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SpikeC
02-29-2012, 03:41 PM
I am just starting to drill into a piece of ivory and I was wondering if anyone had any suggestions on the best type of drill bit to use for this. I'm drilling a pair of 1/4 inch holes for the tang of a knife several inches deep. I normally start these with a 1/4 inch forstner bit, butt this seems to be reluctant to go and is generating a bit of heat.

Chifunda
02-29-2012, 03:59 PM
I can't speak from experience, but perhaps a 1/4" brad point bit?

lowercasebill
02-29-2012, 04:18 PM
you are drilling tooth not wood .. dental burrs are carbide or diamond and always used with water coolant.. there are dental type burrs for dremal tools

Pabloz
02-29-2012, 04:49 PM
Spike,
I would go 1/8" round 1, 3/16" round 2 then finish w1/4" round 3.

PZ

SpikeC
02-29-2012, 05:11 PM
Thanks Pablo, what do you think of using carbide?
The problem with dental tools is that they lack sufficient length to do the job.

Rottman
02-29-2012, 05:15 PM
you are drilling tooth not wood .. dental burrs are carbide or diamond and always used with water coolant.. there are dental type burrs for dremal tools

I have plenty of old school dental drills, rose burrs etc. with an old dentist's machine, none of them are carbide or diamond....

Pabloz
02-29-2012, 05:22 PM
Solid carbide is the best way to go IMHO. LIGHT Soapy water as coolant....spray bottle set to stream.

kalaeb
02-29-2012, 07:31 PM
What RPM's are you guys using to drill horn, ivory etc...?

apicius9
02-29-2012, 07:53 PM
What RPM's are you guys using to drill horn, ivory etc...?

I have no idea what the recommendation by an ivory pro would be, but I have drilled with around 1000 rpms with no issues. I have also drilled interior mammoth ivory with a normal brad bit before and not had any issues. Just going slow and avoiding heat to build up. I always stuck to Mark's short tips here: http://markknappcustomknives.com/wersindwir.php , i.e. I also avoid water. I have one piece as a ferrule that has developed a network of little cracks on the front side, and that was an early one of which I know I heated it up way too high and dipped it in water to cool it down, so those two are definitely not recommended.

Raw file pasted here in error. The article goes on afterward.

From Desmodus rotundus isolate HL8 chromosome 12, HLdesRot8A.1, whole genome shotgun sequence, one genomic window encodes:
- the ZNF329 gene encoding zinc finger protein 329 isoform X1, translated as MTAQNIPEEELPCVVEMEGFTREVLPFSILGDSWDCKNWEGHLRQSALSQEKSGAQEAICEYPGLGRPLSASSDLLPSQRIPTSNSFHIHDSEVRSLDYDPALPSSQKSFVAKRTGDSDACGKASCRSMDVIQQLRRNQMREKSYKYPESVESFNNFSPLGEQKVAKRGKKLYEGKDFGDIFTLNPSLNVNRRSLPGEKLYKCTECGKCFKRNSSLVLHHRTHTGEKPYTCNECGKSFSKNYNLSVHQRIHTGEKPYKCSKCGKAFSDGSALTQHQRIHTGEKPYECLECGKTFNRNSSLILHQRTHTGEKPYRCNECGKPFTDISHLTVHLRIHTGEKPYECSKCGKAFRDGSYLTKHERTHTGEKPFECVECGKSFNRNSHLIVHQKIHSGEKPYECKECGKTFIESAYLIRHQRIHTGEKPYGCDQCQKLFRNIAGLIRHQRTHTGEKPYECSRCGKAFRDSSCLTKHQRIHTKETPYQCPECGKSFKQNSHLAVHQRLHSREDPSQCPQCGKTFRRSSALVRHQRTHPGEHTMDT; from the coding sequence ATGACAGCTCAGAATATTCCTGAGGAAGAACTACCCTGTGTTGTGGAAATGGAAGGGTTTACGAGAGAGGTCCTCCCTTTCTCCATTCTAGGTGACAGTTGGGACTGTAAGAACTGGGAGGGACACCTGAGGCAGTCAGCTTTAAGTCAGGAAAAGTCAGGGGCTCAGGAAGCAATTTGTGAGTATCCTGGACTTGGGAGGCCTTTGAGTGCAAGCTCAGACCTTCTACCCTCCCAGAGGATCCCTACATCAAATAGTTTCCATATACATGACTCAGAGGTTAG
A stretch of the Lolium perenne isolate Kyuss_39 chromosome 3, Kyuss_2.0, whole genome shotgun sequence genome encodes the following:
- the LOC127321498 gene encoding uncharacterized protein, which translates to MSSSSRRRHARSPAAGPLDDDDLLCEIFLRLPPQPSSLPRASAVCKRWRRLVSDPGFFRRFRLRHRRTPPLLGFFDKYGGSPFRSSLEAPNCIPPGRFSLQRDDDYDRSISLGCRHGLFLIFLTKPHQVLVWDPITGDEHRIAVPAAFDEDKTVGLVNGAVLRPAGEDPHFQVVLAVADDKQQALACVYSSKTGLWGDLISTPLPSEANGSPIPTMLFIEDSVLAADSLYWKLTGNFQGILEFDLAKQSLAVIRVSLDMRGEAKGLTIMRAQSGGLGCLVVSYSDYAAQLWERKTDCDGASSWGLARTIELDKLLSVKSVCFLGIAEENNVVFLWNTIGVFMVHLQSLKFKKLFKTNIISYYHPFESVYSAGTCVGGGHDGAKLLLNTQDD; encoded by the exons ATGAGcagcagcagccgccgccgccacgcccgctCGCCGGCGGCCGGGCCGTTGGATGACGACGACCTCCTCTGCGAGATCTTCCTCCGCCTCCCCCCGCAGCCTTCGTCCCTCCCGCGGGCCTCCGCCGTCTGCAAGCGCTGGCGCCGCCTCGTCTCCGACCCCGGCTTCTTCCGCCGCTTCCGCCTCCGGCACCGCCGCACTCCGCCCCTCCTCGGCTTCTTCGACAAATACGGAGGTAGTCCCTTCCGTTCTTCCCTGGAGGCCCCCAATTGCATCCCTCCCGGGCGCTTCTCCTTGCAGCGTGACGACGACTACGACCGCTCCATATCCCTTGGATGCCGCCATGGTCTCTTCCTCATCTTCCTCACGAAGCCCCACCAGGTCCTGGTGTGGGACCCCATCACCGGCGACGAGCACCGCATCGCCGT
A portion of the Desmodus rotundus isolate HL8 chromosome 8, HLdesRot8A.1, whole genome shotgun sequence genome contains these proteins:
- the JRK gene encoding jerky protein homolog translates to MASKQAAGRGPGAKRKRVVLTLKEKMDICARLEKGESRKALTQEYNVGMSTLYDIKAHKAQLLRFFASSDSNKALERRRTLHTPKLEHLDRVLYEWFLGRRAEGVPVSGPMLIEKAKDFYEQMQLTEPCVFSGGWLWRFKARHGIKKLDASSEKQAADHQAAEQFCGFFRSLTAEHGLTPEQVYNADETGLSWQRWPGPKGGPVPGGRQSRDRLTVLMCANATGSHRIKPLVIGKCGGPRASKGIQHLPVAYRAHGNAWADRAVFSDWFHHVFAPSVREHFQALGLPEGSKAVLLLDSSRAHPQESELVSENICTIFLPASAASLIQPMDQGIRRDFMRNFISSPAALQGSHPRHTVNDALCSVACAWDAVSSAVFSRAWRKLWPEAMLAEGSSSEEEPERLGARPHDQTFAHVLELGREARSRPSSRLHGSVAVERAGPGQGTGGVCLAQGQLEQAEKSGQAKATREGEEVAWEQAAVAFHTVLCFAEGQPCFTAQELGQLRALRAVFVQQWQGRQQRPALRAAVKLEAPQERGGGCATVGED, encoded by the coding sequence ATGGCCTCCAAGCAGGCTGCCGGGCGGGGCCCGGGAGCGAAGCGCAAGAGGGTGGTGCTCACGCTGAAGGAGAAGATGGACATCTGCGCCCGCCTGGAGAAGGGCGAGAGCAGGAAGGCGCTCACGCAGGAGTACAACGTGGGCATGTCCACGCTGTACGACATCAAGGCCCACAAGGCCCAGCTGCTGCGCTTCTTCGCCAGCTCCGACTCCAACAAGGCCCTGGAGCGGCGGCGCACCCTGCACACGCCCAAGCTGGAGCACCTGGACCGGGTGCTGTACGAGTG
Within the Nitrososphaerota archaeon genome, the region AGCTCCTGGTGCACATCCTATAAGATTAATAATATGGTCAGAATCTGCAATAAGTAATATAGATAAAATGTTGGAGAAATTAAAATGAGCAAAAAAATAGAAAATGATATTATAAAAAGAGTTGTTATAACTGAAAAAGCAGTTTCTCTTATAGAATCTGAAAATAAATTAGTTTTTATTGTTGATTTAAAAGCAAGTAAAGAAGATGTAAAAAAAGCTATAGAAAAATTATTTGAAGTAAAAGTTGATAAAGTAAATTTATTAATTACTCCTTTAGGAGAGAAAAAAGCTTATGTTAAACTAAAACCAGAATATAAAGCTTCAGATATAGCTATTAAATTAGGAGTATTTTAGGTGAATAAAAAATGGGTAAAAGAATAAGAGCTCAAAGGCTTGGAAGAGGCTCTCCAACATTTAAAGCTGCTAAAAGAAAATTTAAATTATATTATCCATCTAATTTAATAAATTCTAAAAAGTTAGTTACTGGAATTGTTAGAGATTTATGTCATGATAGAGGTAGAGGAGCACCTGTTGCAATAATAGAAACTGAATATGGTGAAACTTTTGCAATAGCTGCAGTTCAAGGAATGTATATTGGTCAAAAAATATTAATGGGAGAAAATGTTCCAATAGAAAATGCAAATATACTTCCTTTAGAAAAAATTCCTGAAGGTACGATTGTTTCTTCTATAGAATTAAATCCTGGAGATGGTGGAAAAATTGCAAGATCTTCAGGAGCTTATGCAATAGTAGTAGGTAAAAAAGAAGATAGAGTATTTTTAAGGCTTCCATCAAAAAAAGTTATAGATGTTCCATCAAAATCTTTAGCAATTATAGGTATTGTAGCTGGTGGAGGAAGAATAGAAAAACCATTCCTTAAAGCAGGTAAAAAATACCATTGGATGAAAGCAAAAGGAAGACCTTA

Mammoth tooth is a different thing altogether, Mario may be our resident expert on that one. I drilled through thinner pieces with a masonry drill and that went o.k., but I always glue the pieces between something because the material is so brittle. I have avoided drilling ferrule pieces so far, but it is on the list...

Stefan

SpikeC
02-29-2012, 09:18 PM
I understand how water could cause problems with material that has been over heated, but what about using it as a prophylactic? That is, to prevent heat build up in the first place?
BYW, this is hippo ivory.

Chifunda
02-29-2012, 09:55 PM
I use mineral oil to prevent drying out and cracking of elephant ivory pistol grips. Perhaps it might work as a coolant/lubricant when drilling?

SpikeC
02-29-2012, 10:31 PM
Good suggestion, thanks!

Bill Burke
03-02-2012, 12:12 AM
just use a cobalt drill no need for carbide but you want one for drilling metal not wood. keep the rpms about a thousand or so and avoid building up too much heat. go slow so as to avoid needing any kind of coolant. 1/4 inch seems like a large hole for a tang slot. pm me if you want.

Chifunda
03-02-2012, 09:49 AM
BYW, this is hippo ivory.

If I had known you wanted hippo ivory, I could have gotten you a deal.

http://i1153.photobucket.com/albums/p508/Chifunda/NaughtyHippoDeceased.jpg

bikehunter
03-02-2012, 04:21 PM
Have you checked with your dentist Spike? <g>

HHH Knives
03-02-2012, 05:13 PM